Daikon Soup Meets Pho Ga

My ‘Daikon Pho Ga’; Daikon Soup at Stir Moon (Coral Gables, FL) the only restaurant where I’ve encountered it in Miami.

SUNDAY MORNING I AWOKE TO A FAMILIAR SCENE.  A narrow alleyway, wafting with columns of steam, where small women in matching top and bottom house clothes command fragrant vats of rich broth from mini plastic pastel perches.

It was playing out on TV this time, on Luke Nguyen’s Vietnam, a show on Cooking Channel where this Sydney chef/restaurateur returns to the country of his heritage to take a culinary journey through the northern regions of Vietnam.

Mornings beginning with Pho Bo were something to which I came to look forward last summer on a week-long visit to cousin Jonathan Hixon’s home in Ha Noi.  The light, fragrant beef and pork bone broth becomes rich and layered with flavor from four to eight hours of cooking — eight meaning it hit the burner before bedtime.

Charred ginger and shallot, and toasted spices like anise, fennel seed, black pepper, cinnamon, and nutmeg build layers of flavor.

I learned how to make Pho Bo (Bo means beef,) down to the skimming of impurities after making the broth and then assembling the payday in a large white bowl of rice noodles, shaved-paper-thin white onion and beef, and a mess of chopped herbs such as cilantro and mint. And, typical to where I enjoyed it, a generous sprinkle of ground black pepper and a squeeze of kalamansi juice.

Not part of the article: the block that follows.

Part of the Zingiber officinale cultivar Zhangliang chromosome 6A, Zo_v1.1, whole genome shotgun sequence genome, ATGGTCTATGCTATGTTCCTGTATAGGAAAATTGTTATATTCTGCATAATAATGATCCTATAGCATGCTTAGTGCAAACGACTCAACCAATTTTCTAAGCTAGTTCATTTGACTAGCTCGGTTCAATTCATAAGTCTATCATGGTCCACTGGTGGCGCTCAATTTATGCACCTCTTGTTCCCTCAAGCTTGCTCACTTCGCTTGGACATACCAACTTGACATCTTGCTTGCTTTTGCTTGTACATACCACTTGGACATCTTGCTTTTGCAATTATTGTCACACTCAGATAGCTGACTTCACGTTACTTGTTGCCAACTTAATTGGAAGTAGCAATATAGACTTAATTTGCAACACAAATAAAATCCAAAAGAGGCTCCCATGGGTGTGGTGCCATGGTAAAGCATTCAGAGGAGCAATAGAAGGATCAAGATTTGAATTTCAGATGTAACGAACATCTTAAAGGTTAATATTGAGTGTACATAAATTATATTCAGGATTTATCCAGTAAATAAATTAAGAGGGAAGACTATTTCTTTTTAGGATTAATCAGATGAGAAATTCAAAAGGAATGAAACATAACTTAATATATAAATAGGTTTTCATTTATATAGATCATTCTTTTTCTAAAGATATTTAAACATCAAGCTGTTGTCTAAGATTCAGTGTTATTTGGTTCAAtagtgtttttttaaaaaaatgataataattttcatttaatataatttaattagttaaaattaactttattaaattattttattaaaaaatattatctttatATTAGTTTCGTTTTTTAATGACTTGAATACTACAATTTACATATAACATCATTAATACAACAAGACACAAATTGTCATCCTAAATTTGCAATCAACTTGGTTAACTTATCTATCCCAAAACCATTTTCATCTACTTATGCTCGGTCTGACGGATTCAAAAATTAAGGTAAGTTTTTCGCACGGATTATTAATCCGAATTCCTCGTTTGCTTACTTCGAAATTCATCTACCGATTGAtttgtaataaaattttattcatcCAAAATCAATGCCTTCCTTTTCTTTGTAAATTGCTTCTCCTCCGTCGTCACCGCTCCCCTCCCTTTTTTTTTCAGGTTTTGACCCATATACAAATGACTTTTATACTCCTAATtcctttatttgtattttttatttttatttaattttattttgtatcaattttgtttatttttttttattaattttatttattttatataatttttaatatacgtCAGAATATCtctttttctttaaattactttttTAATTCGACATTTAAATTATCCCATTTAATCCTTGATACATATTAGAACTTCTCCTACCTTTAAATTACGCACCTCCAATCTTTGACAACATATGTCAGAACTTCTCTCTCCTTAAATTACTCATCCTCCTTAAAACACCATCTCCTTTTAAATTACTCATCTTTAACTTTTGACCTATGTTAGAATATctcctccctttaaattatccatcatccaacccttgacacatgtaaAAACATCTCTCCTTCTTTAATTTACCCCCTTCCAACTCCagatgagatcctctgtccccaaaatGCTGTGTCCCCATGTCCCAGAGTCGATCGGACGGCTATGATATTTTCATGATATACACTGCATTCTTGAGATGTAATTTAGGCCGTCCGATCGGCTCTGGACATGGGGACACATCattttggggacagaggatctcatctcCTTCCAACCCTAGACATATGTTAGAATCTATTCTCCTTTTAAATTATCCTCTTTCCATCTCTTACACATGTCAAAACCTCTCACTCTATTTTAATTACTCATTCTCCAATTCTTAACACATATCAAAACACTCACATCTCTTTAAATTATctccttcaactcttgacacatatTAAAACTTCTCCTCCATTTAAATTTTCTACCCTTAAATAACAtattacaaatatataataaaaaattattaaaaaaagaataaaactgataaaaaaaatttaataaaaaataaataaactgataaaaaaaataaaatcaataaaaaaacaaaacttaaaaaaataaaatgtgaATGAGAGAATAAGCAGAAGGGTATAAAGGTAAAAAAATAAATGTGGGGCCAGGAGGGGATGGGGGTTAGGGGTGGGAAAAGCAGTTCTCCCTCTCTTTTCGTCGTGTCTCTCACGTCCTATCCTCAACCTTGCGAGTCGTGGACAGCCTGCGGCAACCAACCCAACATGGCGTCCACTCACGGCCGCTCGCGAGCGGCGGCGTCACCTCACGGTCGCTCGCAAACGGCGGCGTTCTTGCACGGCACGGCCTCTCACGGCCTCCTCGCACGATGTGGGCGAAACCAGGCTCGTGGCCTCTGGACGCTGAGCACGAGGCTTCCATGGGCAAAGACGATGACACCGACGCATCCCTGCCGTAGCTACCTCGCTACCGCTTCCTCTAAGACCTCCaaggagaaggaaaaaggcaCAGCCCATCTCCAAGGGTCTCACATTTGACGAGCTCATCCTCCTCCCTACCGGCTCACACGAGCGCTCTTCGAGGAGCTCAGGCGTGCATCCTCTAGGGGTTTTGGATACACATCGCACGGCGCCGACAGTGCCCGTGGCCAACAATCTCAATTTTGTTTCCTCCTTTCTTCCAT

I recently reconnected with daikon soup, another favorite of mine from my days in New York City and traditional to the north in Japan, and decided to see what would become of the long ivory tuber with the amazing depth of a Pho-style broth as poaching liquid and eventual soup base made hearty with pulled leftover roast chicken (‘ga’ in Vietnamese.)

‘Daikon Pho Ga’ did not disappoint, but I’ll be sticking with dinner on this one until I have a glass of chilled Vietnamese coffee with condensed milk sitting beside it!

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